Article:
Friday, October 05, 2007

Life in the Mess

I have been sitting in class all week and while it would be overstating it to say this class has rocked my world there is a true sense in which it has turned my world upside down and set it right-side up again. Put it this way: Think about a snowglobe.

You know how the snow-globe looks alright when it is just sitting there, but frankly it is just another paperweight? It goes largely unnoticed. It is boring. It isn’t right—in the sense that it is not fulfilling its purpose. Something is wrong about it. But when it is turned upside down and back over again it comes to life in the hands of its owner. That’s what it feels like to me when truth is allowed to break into my world. It is unsettling. I am turned upside down. But it is worth it, for through the process I am brought to right and come to life again.

It isn’t that this class told me something I never knew (although there were many things I’d never thought of before)---but it articulated for me what has until now been at base a groaning in my soul. This groaning has been driving me forward in a striving for truth and left me unsettled over all the explanations that fall short. It was a class called "Life in the Mess: Theology of Forgiveness and Reconciliation". If you consider it worthwhile to spend a week and about $800 on a better way to look at life you should take this class next time it is offered. I’m serious. Dr. David Guretzki, Briercrest Seminary, Caronport, Saskatchewan—A treasure hidden in a field, you might say.

I can’t even contain in one blog (and maybe couldn't even do so in a book) what has been put right for me as my snow-globe has been turned over and shaken again this week. But here’s a weak attempt: Imagine you’ve always looked at life in this way:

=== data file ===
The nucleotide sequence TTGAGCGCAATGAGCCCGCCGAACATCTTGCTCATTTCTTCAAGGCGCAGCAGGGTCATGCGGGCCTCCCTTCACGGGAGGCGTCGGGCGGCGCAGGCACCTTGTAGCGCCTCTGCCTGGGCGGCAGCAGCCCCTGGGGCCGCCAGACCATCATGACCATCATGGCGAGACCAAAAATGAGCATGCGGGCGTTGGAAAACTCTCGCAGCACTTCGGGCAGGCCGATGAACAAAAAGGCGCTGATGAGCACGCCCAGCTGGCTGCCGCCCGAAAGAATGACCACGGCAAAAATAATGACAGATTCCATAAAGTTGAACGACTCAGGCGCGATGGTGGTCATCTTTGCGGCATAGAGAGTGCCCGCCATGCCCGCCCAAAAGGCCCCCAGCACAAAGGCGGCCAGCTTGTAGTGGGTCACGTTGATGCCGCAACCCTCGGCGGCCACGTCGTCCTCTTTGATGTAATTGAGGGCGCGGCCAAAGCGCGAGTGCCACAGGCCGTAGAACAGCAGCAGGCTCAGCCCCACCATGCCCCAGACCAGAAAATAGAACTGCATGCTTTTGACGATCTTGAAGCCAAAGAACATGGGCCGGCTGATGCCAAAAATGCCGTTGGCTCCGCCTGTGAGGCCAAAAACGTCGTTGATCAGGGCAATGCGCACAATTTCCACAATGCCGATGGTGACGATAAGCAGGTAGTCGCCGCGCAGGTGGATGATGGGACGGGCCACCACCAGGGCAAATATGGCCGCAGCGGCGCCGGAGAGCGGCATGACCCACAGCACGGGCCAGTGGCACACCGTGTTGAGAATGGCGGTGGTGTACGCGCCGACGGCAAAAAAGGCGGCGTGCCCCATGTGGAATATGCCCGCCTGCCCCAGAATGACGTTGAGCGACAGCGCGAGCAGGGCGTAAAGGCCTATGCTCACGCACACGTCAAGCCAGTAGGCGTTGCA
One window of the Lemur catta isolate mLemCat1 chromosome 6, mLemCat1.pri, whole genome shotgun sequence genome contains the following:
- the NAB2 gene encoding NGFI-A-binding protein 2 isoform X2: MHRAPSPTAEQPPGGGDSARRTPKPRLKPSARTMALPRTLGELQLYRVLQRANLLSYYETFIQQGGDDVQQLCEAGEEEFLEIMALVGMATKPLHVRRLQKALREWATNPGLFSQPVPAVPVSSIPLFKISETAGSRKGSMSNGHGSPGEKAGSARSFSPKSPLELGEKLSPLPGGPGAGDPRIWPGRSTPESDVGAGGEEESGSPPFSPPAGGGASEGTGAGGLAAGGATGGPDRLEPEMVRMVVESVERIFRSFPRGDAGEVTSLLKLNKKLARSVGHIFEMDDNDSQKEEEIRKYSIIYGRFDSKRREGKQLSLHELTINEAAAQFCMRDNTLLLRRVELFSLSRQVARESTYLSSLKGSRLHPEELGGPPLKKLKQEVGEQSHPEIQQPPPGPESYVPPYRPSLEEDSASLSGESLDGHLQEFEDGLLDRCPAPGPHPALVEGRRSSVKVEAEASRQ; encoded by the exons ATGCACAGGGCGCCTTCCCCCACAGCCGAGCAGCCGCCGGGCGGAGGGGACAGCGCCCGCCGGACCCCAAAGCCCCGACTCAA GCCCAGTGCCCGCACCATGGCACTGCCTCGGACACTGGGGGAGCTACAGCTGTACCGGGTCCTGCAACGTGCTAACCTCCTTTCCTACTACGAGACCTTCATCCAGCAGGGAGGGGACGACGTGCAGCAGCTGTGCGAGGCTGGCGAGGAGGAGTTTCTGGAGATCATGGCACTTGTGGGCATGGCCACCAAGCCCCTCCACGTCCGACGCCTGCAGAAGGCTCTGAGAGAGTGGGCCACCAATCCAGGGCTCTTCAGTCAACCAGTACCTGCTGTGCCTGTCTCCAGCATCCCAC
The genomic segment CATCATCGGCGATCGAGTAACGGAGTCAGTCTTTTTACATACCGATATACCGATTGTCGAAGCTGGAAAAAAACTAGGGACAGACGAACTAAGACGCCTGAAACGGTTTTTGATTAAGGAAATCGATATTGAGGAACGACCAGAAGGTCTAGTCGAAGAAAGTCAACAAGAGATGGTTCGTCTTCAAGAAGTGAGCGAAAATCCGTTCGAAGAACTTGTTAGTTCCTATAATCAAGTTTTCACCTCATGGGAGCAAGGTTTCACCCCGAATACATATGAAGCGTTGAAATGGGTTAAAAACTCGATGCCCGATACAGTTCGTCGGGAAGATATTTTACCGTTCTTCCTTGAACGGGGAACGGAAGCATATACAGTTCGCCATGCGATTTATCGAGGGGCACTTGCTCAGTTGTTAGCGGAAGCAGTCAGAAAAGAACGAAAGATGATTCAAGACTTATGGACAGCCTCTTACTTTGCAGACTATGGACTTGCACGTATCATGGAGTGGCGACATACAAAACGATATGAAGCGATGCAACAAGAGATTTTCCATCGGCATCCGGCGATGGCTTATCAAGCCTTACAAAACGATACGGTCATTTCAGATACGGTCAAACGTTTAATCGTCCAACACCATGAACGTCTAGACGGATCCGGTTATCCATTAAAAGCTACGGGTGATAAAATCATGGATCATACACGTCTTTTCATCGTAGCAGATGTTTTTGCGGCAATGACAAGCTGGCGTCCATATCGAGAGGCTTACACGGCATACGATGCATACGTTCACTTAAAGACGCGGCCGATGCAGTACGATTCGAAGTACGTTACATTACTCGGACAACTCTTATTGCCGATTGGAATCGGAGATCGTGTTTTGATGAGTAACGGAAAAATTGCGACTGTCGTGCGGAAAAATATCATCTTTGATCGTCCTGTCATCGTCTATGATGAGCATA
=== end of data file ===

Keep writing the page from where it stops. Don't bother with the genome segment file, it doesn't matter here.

You are bad. You are going to burn. You need fire insurance. Thankfully someone died to forgive you. Phew. Enter a religion of cyclical and personal release from guilt and fear. Basically a negative religion, defined about what it undoes.

Now imagine that, though there are elements of truth there, you realized that you’d only seen a portion of the truth, a corner of the painting, and the whole truth is:

You and all of us were made for shalom, communion, peace with God and others. The God who made us is a reconciling God, in the sense that from before creation He was about bringing persons together. Integral in creation and its experience of this shalom is freedom, and in that freedom for shalom we consistently break it. But the reconciling God has done something, does something, and in fact is all about doing something to restore that shalom. Amen. Thank goodness. This is what being born again is and continues to be all about. Enter not a religion, but a life pilgrimage, of new creation; restored communion. A "religion" with its negative aspect (the snowglobe does need shaking), but which is defined by a positive hope and love.

Maybe that doesn’t seem all that different. I need to try to articulate better why this is an absolute paradigm shift of seismic proportions. Because that is what this is to me. I think that if I could reorient my life around this it might make all the difference. Furthermore, if the Church reoriented itself around this I think it would not only be turned upside down (and right again, over and over) but would in turn begin to have that same effect on its world.

This would be thrilling---like the first drops of a fresh snowfall on a dirty city.

1 comment:

Tony Tanti said...

Does this change the concept that we are born sinners who need saving? I've heard it said that it what seperates us from humanists, that we believe we are born bad. That's never sat right with me, like I need to look down on a humanist for having a positive outlook.

I always preferred the idea that all humans are loved and made in God's image, that seems like a healthier starting point to me. Not that I don't include the fact that I need God to take care of my sins...